Natalia Thompson, Admissions Director for the Genesis Healthcare Breckensville facility in Hockessin Delaware, discussed the issues of dementia, which impact about one-third of families in the US. Dementia is a major and rapidly growing reason for the growth in long term care. Dementia is a slowly progressing "disease" that heavily impacts all the family members of those afflicted. Billions of hours are invested in providing care, which can be needed all day.  Care givers can become isolated and exhausted. Eventually the care giver needs help to meet the needs of the person with dementia. 
Dementia is associated with the shrinking of our brains as we age. The shrinking creates space within our skulls that is filled with increasing volumes of the normal fluids surrounding our brains. The net result is damage to those areas of our brain responsible for thinking, planning, and remembering. The hippocampus is also damaged, impairing our ability to create new memories. We don't know what causes dementia, but we do know there is a genetic component. There is no cure, just the ability to manage the symptoms more effectively.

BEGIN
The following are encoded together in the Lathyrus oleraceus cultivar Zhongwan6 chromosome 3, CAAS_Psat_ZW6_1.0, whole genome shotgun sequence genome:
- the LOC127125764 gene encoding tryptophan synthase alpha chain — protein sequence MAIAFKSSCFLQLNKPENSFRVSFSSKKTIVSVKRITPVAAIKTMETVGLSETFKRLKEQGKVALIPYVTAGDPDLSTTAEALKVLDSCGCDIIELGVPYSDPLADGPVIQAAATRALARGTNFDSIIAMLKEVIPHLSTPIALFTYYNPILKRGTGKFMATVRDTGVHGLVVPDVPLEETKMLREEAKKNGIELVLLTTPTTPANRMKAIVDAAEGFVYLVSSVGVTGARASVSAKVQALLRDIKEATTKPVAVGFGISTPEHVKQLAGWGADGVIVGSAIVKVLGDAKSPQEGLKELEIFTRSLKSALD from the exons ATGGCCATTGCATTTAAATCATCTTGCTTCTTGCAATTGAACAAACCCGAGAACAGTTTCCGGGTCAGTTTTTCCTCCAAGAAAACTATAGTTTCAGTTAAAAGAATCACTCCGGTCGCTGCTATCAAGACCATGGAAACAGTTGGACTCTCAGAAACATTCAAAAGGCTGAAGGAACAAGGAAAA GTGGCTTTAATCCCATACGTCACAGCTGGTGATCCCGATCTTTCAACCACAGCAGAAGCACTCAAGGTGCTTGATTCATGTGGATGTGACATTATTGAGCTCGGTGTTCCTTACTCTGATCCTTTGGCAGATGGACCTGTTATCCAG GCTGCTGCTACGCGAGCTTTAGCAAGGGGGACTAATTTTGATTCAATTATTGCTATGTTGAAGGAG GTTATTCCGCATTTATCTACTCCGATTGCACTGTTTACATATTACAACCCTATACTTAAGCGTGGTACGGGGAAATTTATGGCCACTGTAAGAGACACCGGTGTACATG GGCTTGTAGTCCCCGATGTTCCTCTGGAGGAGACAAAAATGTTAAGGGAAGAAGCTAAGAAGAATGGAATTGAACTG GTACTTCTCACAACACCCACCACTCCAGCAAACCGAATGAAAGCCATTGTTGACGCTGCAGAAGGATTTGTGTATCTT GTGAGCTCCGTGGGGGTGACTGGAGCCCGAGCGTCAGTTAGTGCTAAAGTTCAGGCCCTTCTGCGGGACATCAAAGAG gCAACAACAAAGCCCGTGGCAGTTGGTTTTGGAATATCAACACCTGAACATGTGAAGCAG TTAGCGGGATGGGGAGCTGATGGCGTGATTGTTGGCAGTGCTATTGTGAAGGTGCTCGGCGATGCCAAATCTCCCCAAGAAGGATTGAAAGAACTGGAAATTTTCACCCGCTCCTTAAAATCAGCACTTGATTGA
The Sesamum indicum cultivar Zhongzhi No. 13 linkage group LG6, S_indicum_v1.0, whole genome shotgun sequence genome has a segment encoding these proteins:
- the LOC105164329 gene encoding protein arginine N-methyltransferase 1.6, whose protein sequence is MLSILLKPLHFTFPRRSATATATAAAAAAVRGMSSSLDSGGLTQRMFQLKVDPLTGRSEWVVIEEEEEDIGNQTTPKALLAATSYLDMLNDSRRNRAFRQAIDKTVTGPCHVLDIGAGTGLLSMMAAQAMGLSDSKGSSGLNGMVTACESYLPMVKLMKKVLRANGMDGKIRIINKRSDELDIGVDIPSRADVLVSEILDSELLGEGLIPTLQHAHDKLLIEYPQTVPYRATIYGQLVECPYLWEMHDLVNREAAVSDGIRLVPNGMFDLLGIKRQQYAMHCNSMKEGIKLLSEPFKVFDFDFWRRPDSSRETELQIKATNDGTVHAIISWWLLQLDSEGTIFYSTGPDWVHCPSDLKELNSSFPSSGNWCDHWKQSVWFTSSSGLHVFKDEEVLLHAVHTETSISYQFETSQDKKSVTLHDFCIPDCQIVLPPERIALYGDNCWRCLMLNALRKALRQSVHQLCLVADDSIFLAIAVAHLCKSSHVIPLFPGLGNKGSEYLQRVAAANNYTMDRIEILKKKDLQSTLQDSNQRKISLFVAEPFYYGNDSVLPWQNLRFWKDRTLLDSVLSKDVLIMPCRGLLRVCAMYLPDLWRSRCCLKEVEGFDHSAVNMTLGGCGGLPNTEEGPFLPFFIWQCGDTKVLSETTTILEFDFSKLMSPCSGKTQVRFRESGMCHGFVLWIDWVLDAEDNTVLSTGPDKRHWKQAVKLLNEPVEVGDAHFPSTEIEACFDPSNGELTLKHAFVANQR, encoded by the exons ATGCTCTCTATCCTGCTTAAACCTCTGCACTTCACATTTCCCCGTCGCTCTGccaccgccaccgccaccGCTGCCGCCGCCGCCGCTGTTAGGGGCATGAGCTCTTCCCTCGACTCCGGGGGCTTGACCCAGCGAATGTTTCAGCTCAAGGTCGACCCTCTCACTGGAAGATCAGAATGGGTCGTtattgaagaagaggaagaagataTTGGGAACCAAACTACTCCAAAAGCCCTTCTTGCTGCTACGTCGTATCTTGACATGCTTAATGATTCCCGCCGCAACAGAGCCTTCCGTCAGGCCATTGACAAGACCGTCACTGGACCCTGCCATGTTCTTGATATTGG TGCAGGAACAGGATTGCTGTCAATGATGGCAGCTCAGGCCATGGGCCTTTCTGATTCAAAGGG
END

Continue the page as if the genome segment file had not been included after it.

A major difficulty in diagnosing dementia is the symptoms are similar to those experienced when there is a vitamin B12 deficiency, or we are dehydrated, depressed, or experience a number of other conditions. The underlying causal condition can start 15 to 20 years before any symptoms are recognized. Even after symptoms start to appear we are often quite productive, further compounding diagnosis issues. 
Symptoms include: 
  • difficulty completing familiar tasks
  • time/place confusion
  • cannot understand visual images
  • misplace things and cannot retrace your steps to find the item
  • poor judgement
  • withdrawal from normal activities
  • changes in mood and behavior 
Dementia is often accelerated by accidents such as falls. The body shifts its use of nutrients to support repairing the injury, resulting in a more rapid advance in dementia. That is one reason for the apparent correlation between balance issues and dementia. Basic physical exercise ensures stronger muscles and better balance, helping prevent dementia by limiting falls in addition to improving blood flow to the brain. Thinking games such as crossword puzzles and sudoku help reduce the advancement of dementia. You really can directly exercise your brain.